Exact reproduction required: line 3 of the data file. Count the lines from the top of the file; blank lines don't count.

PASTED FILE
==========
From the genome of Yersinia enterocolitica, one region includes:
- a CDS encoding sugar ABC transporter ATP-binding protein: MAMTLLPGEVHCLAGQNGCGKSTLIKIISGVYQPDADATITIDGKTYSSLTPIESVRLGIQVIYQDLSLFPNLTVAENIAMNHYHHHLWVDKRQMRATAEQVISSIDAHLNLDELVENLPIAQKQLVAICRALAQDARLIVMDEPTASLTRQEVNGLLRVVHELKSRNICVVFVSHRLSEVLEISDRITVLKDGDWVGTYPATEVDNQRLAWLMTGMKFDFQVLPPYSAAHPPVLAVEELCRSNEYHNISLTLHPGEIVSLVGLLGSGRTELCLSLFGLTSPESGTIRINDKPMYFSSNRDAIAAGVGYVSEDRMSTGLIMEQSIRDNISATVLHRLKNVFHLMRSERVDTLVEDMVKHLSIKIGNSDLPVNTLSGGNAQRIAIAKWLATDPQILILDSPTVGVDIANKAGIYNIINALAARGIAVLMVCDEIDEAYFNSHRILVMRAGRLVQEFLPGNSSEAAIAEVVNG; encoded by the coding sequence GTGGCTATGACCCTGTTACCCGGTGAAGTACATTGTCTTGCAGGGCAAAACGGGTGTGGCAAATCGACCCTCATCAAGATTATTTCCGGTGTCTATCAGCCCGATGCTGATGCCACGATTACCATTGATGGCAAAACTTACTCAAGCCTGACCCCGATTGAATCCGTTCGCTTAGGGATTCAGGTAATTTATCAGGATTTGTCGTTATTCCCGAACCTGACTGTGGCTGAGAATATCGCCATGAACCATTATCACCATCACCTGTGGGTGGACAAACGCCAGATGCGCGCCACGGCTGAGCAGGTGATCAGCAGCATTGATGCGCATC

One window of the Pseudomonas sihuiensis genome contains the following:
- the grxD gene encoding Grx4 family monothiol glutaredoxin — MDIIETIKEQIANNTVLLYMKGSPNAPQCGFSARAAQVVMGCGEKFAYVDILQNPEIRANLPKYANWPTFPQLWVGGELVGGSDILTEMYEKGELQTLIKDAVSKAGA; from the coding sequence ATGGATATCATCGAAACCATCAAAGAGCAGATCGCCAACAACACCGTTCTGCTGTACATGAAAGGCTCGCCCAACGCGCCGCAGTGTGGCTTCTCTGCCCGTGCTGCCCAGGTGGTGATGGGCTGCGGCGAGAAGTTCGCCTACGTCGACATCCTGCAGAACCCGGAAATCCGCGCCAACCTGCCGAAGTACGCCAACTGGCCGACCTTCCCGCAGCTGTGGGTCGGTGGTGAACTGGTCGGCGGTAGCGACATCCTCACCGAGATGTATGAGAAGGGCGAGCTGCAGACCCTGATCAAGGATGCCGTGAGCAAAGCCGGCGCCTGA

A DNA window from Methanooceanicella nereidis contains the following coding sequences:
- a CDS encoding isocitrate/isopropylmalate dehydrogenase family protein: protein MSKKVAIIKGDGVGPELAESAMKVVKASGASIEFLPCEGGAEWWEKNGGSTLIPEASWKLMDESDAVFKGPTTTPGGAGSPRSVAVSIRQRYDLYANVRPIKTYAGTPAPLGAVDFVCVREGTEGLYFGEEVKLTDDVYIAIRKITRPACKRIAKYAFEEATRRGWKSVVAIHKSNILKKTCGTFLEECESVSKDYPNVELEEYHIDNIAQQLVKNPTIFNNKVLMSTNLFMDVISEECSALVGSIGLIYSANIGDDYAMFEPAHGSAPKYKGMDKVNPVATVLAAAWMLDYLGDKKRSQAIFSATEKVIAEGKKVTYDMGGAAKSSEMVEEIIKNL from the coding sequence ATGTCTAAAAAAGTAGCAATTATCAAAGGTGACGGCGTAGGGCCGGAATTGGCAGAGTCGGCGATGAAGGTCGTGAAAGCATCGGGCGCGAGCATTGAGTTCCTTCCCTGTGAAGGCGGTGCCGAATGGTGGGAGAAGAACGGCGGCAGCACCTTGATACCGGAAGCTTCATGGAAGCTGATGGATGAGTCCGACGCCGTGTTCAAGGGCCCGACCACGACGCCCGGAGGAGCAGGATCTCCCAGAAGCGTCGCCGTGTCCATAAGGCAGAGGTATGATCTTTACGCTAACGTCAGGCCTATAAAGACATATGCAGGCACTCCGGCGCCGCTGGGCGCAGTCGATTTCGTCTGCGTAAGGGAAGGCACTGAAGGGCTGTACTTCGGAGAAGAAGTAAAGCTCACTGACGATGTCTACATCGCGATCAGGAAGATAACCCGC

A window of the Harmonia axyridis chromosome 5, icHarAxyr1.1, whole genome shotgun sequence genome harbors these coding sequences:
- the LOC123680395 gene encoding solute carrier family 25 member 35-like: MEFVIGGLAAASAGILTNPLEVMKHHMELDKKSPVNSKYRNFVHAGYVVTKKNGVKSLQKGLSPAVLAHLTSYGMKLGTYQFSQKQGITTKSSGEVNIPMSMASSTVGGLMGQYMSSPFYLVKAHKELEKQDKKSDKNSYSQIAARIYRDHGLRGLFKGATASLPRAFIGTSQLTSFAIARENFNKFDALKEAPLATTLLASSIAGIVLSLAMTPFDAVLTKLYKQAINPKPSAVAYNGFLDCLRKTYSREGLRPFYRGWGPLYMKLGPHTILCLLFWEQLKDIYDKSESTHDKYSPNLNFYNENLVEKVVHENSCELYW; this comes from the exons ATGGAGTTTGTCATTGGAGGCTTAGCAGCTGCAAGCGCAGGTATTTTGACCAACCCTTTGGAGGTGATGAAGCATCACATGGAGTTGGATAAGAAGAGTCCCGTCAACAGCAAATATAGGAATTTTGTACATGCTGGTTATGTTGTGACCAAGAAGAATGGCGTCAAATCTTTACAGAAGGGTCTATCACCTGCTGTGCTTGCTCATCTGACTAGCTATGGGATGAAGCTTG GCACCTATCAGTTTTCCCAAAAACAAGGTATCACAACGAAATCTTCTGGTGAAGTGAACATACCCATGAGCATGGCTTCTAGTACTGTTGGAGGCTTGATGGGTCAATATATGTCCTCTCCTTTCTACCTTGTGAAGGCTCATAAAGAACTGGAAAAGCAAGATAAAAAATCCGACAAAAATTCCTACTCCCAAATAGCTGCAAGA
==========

One window of the Pseudomonas sihuiensis genome contains the following: